::: disclaimer: I am no parenting expert and I recognize + celebrate all types of parenting. this is just how we've done things in our home, and seen great success. :::
My kids are by no means golden children. If you've been around my home, or I've been to yours, particularly near 4pm, you know this first hand. Toddlers act like toddlers (typical two's anyone?), and yes, my hands are often "full" :)
But this is a fairly common sight in my home too:
Which would surprise you if you knew my kids (like I said, especially around the witching hour of 4pm!). They're a hand full, but they're also excellent at independent play. I'm often asked how I got them to do so, and my answer is probably going to disappoint you. I didn't intentionally do anything. But a lot happened that I think contributed...
When Lily was only 5 months old, I got pregnant with Oli. So basically from when she was 5 months old, I have been limited - in one way or another - in how I can get down and play with her.
From 5-8 months I was dealing with intense fatigue and nausea, not on the floor playing airplane.
And when Lily was 12-15 months, I was on bed rest with extreme back pain, not having tea parties. And after that, well, I had a newborn.
I've dealt with some guilt for those months where I wasn't able to be there for Lily as much as I'd have liked. But looking back at those unavoidable circumstances, I think it's developed Lily into the independent girl she is, and I'm thankful. She and I still have an amazing bond and I'm probably her most consistent playmate, but I'm not her only source of entertainment, and I rarely ever was.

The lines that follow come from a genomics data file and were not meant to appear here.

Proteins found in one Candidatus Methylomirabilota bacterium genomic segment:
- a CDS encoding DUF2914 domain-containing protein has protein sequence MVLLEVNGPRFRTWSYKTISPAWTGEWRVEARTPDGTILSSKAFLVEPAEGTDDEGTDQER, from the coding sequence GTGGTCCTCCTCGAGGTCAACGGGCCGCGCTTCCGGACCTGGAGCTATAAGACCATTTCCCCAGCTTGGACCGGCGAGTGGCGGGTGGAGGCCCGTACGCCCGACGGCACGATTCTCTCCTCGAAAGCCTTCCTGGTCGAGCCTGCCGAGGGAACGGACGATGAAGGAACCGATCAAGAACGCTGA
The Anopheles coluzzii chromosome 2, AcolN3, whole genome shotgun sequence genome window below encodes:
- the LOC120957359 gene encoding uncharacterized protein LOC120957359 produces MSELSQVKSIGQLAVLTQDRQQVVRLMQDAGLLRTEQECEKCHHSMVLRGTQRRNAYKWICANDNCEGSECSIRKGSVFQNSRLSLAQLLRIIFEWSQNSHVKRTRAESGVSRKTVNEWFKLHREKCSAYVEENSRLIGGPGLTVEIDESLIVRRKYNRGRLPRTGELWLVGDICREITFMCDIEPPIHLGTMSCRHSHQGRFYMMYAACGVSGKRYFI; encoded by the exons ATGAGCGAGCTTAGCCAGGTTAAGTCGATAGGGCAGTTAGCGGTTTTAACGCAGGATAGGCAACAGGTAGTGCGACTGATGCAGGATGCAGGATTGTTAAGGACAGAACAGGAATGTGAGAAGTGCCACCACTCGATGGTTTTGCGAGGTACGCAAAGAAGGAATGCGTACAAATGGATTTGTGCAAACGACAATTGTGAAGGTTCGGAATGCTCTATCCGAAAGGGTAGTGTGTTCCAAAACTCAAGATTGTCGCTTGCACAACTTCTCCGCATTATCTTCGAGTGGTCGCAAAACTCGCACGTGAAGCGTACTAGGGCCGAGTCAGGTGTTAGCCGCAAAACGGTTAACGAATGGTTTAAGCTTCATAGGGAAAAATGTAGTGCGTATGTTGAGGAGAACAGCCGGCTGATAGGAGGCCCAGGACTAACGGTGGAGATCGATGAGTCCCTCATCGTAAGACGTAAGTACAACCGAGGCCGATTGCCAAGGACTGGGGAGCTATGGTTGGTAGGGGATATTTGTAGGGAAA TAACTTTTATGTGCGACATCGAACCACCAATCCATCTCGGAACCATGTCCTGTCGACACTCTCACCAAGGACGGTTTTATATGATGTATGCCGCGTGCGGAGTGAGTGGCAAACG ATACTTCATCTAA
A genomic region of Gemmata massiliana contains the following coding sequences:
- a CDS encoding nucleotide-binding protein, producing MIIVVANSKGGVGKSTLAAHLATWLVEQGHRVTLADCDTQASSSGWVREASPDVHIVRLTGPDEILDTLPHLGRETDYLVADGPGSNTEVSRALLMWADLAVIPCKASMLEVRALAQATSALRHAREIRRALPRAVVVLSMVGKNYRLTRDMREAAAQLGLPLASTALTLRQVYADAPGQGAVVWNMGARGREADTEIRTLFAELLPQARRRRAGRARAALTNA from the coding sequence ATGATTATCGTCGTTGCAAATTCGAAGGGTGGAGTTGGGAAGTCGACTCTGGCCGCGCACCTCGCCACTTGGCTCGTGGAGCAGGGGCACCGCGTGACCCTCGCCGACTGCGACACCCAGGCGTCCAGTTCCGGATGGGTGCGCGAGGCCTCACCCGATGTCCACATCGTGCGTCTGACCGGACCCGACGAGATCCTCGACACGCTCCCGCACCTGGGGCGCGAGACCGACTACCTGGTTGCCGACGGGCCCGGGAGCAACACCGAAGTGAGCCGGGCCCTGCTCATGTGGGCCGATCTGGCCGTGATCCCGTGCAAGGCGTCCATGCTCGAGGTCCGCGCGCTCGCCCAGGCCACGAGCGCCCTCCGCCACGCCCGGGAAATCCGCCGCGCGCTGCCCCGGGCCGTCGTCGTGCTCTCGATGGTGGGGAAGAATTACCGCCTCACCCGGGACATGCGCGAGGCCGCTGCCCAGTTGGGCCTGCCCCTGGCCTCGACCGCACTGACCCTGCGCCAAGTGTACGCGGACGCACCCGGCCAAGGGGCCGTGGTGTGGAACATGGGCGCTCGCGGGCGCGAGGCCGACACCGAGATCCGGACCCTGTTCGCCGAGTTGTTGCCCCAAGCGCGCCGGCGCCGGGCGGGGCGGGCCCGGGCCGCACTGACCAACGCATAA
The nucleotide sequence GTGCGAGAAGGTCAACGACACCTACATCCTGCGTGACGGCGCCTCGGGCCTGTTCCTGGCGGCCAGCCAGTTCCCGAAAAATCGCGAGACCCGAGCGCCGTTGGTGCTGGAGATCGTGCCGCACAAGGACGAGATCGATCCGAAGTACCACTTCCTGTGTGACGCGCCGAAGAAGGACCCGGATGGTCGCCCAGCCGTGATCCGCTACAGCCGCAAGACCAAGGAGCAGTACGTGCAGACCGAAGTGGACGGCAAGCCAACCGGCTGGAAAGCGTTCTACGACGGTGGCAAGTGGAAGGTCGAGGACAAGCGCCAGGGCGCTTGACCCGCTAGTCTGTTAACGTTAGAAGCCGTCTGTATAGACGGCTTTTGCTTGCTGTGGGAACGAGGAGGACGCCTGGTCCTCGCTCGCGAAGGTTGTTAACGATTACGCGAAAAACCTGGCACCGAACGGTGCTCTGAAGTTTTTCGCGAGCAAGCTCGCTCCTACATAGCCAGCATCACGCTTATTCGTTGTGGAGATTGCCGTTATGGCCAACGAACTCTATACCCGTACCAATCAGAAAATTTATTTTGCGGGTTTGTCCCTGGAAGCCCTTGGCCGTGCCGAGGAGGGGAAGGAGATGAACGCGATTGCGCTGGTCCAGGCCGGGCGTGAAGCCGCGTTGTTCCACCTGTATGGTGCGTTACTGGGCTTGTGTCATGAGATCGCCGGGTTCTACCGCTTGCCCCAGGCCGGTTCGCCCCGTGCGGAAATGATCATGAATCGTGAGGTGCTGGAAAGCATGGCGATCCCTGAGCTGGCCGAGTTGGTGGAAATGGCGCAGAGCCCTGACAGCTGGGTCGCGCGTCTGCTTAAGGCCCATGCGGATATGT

She loves reading with me, and that was one thing I continued doing when I was either on the couch with nausea or on bed rest, but she also reads alone all.the.time. With her speech delay it's pretty hilarious. But she just babbles her way through every page of every book, and really, she prefers magazines :)
One great thing is that I'm seeing similar practices with Oli in the area of independent play.
Partly again from necessity - the tables have turned and now his sister is the demanding one (typical two's!) and also on purpose. While it wasn't intentional with Lily, we're doing the same thing with Oli because we've seen that not being available at her beckoned call nor being the constant source of entertainment really helped Lily grow in independence.
So, if you want my advice on how I get my kids to be such great indy players, I don't have a surefire answer. Every child is different and some parenting styles won't jive well with my suggestion. But I believe it has to do with how Lily and Oli were treated as babies. Not on purpose at first, but the serendipitous events lead us this way and we're glad they did.
But you don't have to get pregnant immediately to have these results. Jen Wilkin, who teaches a terrific online parenting class, calls it "Intentional Laziness". You don't have to be there for your babies or toddlers or kids every.single.second. In your absence, they are growing and learning and developing!
Please don't think I'm suggesting you ignore them all the time - that would be abuse - but consider each time and try to cut back on being their personal servant. Engage your children, but also consider how it could build their character more to let them learn how to do it themselves instead of you helping nonstop.
As I type this, Lily is sorting through clean laundry and having a blast. She's walking from pile to pile and babbling to herself as she goes. Sure, she might also enjoy us doing something together, and when this is posted and I finish the dishes I intend to have a tickle fest and do some reading with her. But right now, I'm taking some mom time, and she's no worse for it. In fact, she may even be better off :)